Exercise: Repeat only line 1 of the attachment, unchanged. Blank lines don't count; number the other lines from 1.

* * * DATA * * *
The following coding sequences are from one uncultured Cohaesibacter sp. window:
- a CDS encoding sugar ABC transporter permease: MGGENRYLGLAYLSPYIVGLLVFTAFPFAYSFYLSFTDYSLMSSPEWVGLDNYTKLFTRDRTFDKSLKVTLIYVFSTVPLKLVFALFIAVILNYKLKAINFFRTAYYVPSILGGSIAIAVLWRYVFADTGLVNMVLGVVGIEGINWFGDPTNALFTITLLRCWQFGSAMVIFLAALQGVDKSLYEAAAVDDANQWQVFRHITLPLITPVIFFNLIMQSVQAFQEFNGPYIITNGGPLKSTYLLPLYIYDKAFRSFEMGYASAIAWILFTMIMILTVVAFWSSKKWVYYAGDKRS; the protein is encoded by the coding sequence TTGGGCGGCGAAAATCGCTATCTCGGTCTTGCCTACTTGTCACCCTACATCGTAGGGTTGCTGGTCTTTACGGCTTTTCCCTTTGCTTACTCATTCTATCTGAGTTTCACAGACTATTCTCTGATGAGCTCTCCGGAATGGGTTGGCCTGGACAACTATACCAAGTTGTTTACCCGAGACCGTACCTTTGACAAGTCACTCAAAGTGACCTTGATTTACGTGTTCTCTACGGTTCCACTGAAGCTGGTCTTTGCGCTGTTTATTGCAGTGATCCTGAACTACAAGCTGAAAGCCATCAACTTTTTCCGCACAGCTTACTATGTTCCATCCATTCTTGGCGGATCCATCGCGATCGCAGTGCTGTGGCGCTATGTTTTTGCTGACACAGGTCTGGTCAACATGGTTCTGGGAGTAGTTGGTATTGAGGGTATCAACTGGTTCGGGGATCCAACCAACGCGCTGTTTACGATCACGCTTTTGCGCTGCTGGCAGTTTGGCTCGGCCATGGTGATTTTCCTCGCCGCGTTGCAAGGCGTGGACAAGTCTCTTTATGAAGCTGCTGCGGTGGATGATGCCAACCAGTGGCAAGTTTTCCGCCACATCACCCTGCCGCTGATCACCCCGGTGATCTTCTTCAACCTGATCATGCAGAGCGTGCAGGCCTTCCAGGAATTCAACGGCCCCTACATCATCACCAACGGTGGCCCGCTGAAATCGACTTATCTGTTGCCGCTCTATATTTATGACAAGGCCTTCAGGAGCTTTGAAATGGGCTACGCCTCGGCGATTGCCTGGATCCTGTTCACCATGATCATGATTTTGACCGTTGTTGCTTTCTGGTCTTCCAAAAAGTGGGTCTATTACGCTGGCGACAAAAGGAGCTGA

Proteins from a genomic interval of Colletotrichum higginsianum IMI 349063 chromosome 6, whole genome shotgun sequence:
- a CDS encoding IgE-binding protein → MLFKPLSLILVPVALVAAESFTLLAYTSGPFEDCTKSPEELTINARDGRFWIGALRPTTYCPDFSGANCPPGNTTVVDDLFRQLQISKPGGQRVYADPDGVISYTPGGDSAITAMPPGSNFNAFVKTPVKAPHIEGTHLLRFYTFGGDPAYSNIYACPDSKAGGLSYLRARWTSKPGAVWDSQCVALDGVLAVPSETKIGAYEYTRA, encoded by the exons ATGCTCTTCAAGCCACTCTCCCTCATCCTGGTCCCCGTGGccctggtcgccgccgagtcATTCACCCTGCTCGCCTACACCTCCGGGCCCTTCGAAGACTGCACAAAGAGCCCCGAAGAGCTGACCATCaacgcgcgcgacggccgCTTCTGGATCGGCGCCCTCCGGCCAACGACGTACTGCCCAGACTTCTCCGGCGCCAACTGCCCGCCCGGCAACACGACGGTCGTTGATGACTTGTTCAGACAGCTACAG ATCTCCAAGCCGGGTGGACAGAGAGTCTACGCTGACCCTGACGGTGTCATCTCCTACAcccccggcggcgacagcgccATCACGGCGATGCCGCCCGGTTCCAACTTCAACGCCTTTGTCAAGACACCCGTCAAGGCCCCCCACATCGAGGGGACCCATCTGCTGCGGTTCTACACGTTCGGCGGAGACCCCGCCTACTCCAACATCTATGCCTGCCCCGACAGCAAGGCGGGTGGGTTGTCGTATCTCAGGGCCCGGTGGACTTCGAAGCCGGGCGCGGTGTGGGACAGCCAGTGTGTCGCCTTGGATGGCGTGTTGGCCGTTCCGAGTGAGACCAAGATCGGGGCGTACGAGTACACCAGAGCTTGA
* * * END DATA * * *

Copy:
The following coding sequences are from one uncultured Cohaesibacter sp. window: